Too often, people respond to a serious concern with a ritual that allows them to maintain the comfort of the status quo. That’s what Roger Bourke White Jr. calls a “goat sacrifice”— it’s a tradeoff that doesn’t do what it is intended to do: solve the problem. These sacrifices make people and communities feel less guilty and fearful, but do nothing to end the serious problems. Examples of modern goat sacrificing include searching all air passengers so we’ll feel safe, striving to protect our children so much they can’t play outside, and criminalizing large segments of the population for drug-related activities so we feel like we’re fighting drug abuse. These solutions cost huge amounts of money and attention, but they do nothing to solve problems. Even worse, they include unseen costs beyond the obvious goat that distracts us from finding true, lasting solutions. It’s important to study why goat sacrifices occur, how to identify when we’re wasting money, so we can instead spend those dollars well. We can do all of those things by getting smart about good intentions and recognizing Goat Sacrificing in the 21st Century.
Getting the context wrong
One of the most common sources of blind-spot thinking is not understanding the context – the circumstances – within which an action is taking place.
Here is an example from a comedy movie: A man is walking from his cell on death row to face a firing squad. He lights up a cigarette. Someone watching says, “Hey! You shouldn’t do that. You will get cancer.” Will he get cancer? No. His circumstances will not permit it. Did the person making the comment think of that? No. That person was engaged in blind-spot thinking; he or she was applying their own circumstance to that of the condemned man.
An experience close to home and experienced by many people involves parking a car. The following experience happened to me as I was writing this book.
I headed for a bi-weekly get-together that I had been attending for about a year at a coffee house. Two doors down from the entrance had been a vacant building with a parking lot. I would park there. It was convenient. In the year that I had been using that lot (with a 20 car capacity), it typically had from two to four cars in it on the evenings I attended the get-together.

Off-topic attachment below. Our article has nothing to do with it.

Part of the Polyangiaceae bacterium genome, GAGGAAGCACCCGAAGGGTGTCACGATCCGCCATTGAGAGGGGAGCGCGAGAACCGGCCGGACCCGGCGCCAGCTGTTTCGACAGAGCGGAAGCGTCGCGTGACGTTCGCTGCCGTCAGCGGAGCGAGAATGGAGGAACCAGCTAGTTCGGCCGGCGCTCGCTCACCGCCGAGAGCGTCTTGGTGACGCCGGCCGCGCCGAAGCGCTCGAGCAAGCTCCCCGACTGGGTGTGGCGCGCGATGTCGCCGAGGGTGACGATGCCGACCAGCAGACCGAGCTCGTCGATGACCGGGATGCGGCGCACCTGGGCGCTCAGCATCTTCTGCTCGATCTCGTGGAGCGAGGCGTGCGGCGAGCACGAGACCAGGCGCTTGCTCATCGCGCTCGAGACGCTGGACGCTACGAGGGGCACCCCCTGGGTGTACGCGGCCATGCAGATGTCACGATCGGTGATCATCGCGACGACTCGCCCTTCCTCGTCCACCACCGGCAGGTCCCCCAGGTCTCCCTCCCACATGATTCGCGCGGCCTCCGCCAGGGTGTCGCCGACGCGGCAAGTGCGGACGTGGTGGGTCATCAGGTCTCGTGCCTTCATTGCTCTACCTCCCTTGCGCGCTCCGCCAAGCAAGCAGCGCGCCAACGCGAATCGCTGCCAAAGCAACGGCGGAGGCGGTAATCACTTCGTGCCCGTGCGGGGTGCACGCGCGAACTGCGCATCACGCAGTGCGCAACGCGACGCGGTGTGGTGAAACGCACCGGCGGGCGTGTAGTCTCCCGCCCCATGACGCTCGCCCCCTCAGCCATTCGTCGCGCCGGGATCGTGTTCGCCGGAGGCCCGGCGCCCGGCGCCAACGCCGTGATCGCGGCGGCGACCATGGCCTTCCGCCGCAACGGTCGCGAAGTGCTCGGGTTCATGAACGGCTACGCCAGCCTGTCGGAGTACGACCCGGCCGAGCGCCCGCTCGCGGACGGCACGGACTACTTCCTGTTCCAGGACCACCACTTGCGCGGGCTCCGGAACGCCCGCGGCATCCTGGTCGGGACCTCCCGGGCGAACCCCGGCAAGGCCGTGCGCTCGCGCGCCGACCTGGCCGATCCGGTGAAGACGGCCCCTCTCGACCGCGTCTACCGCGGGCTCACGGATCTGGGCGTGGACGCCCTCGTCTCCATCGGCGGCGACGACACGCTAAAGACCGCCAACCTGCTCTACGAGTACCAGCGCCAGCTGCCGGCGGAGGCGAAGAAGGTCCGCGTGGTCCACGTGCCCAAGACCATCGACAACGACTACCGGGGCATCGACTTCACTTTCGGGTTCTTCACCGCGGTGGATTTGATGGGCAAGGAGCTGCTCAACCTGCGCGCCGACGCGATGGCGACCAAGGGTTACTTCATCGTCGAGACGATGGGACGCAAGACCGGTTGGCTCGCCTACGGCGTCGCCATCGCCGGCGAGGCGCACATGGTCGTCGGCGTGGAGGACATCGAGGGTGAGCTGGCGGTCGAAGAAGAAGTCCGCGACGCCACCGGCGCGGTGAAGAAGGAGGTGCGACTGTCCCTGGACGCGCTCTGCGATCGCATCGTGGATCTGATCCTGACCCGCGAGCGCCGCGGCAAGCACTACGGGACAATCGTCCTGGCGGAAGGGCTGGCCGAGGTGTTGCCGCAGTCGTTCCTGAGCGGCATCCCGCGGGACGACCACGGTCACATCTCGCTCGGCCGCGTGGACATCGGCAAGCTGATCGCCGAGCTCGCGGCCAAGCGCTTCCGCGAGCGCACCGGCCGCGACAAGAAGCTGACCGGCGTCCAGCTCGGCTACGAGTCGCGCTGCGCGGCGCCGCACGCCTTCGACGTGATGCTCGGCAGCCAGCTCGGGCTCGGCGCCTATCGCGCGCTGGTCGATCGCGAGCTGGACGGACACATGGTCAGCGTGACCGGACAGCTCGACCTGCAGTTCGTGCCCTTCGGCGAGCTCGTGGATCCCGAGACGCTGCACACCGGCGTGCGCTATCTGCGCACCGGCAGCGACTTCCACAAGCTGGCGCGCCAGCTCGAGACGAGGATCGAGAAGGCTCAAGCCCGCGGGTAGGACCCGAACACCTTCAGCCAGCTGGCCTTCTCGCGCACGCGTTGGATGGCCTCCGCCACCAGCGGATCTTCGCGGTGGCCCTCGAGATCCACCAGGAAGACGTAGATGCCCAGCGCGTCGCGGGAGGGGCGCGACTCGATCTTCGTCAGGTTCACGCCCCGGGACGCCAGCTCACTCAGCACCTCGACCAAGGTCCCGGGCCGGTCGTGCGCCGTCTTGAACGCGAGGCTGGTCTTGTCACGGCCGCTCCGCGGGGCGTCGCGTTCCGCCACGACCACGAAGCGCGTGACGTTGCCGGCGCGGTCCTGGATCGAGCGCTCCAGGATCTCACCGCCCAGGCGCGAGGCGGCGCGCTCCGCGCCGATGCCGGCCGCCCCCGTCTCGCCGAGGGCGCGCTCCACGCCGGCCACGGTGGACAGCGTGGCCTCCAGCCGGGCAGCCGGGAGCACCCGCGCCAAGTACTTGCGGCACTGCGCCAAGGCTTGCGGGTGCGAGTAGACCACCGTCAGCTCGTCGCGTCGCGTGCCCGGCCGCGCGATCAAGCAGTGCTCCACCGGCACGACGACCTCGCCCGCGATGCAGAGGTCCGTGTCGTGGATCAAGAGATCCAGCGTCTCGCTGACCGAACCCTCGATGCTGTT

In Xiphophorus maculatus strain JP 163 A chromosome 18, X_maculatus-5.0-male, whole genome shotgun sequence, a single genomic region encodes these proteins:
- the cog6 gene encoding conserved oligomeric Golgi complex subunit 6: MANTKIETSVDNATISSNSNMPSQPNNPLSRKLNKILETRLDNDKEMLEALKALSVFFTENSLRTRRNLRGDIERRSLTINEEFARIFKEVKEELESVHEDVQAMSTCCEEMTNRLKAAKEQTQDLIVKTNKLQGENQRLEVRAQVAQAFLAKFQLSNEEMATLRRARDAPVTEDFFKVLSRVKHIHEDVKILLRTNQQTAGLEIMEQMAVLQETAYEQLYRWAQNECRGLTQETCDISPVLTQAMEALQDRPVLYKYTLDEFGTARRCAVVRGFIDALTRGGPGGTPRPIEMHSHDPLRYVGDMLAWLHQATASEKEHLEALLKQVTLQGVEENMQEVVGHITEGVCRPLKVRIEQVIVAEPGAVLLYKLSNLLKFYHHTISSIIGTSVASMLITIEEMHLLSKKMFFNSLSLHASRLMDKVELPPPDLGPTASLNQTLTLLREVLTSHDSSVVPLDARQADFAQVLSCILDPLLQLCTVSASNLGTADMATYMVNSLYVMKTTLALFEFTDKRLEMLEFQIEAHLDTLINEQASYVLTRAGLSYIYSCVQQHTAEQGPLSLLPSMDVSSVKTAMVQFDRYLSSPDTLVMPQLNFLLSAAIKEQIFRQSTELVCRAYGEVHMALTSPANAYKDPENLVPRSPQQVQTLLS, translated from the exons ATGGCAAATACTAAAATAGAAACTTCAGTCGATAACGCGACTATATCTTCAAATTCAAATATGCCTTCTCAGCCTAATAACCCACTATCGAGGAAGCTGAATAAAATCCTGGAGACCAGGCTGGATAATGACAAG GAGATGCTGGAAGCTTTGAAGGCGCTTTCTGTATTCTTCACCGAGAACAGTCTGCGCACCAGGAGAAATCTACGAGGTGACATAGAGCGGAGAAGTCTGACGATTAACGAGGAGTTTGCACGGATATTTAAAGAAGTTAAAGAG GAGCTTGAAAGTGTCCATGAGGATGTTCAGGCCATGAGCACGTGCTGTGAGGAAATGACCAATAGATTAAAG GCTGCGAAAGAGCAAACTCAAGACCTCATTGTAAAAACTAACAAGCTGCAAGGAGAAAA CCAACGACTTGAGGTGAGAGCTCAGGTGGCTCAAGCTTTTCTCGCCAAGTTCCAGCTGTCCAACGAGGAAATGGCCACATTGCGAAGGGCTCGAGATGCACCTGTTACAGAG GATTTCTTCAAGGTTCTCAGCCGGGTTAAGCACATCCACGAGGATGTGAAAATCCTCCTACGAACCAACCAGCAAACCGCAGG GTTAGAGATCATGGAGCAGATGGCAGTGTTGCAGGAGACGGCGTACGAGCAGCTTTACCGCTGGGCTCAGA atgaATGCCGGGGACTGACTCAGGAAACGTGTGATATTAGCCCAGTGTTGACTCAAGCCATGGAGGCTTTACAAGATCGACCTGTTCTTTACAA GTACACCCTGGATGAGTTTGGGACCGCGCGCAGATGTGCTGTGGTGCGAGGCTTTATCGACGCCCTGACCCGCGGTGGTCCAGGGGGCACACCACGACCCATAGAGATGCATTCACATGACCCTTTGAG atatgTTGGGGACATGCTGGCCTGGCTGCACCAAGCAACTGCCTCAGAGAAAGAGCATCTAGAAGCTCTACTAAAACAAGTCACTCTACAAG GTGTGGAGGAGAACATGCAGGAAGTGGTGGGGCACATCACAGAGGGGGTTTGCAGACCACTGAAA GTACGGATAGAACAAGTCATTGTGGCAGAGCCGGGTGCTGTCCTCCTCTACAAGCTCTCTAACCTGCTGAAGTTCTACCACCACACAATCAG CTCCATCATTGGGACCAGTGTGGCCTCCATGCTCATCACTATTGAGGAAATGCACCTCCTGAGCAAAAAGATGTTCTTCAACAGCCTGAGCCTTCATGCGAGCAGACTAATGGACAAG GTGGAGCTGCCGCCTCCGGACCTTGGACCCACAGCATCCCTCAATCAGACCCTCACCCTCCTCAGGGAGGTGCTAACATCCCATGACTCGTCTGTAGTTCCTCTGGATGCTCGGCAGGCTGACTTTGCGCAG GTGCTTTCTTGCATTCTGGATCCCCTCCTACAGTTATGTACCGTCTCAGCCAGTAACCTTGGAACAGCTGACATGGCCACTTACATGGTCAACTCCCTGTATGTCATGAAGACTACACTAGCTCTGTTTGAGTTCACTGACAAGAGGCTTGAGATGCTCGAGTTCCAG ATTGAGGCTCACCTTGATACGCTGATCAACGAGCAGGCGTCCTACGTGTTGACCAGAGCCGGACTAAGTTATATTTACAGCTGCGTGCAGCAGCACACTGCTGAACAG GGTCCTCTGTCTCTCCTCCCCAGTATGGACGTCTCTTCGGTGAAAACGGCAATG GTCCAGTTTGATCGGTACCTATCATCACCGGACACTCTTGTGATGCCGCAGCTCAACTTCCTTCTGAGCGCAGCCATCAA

Well, congratulations to the owner. He got it rented.
The blind-spot thinking incident came about when the new tenant started moving in and started treating the parking lot as “his parking lot” and riffraff were not invited. He shooed me out when I arrived and put up a chain across the lot entrance.
This is a case of dueling blind-spot thinking:
• The blind-spot thinking of the tenant manager is thinking that those parking spots are his parking spots and only his customers should use them.
• My blind-spot thinking is that of being a customer - I don’t care which shop I go into after I park; I just look for a convenient empty space. This guy is cutting me off from convenient parking.
This is the difference between a communal viewpoint of parking versus an ownership viewpoint. It’s a really good example of how circumstance alters how we think about an activity.
The other fascinating part is how huffy both sides get on an issue like this. Even though my business side is happy to see a new business on the block, my customer side knows that this tenant guy is 100% jerk (I’m sure he feels the same way about me), and that’s the side that is controlling my feelings about this situation. I am not recommending his business! Note that this particular clash-of-circumstances issue is the basis for the truism “The customer is always right.”
Roger Bourke White Jr. is a careful observer of life and people, and he’s done so from many interesting perspectives. He was a soldier in Vietnam in the 1960s, a college student at MIT in the 1970s, a computer network pioneer in the 1980s, and a teacher in Korea in the 1990s.